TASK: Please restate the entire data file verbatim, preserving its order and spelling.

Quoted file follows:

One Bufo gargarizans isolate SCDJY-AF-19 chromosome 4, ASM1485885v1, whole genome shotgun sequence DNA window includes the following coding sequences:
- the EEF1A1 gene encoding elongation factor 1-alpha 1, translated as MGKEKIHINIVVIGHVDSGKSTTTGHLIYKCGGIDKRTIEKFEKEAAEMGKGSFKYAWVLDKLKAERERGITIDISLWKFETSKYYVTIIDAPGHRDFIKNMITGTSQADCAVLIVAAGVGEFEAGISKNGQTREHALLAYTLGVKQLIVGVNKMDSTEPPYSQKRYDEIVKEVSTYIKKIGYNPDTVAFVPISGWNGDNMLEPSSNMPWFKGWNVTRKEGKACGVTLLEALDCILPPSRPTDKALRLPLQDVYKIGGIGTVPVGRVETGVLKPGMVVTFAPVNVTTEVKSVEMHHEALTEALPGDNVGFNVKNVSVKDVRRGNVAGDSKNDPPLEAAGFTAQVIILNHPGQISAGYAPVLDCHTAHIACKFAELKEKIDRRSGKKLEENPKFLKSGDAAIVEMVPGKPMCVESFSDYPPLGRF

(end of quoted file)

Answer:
One Bufo gargarizans isolate SCDJY-AF-19 chromosome 4, ASM1485885v1, whole genome shotgun sequence DNA window includes the following coding sequences:
- the EEF1A1 gene encoding elongation factor 1-alpha 1, translated as MGKEKIHINIVVIGHVDSGKSTTTGHLIYKCGGIDKRTIEKFEKEAAEMGKGSFKYAWVLDKLKAERERGITIDISLWKFETSKYYVTIIDAPGHRDFIKNMITGTSQADCAVLIVAAGVGEFEAGISKNGQTREHALLAYTLGVKQLIVGVNKMDSTEPPYSQKRYDEIVKEVSTYIKKIGYNPDTVAFVPISGWNGDNMLEPSSNMPWFKGWNVTRKEGKACGVTLLEALDCILPPSRPTDKALRLPLQDVYKIGGIGTVPVGRVETGVLKPGMVVTFAPVNVTTEVKSVEMHHEALTEALPGDNVGFNVKNVSVKDVRRGNVAGDSKNDPPLEAAGFTAQVIILNHPGQISAGYAPVLDCHTAHIACKFAELKEKIDRRSGKKLEENPKFLKSGDAAIVEMVPGKPMCVESFSDYPPLGRF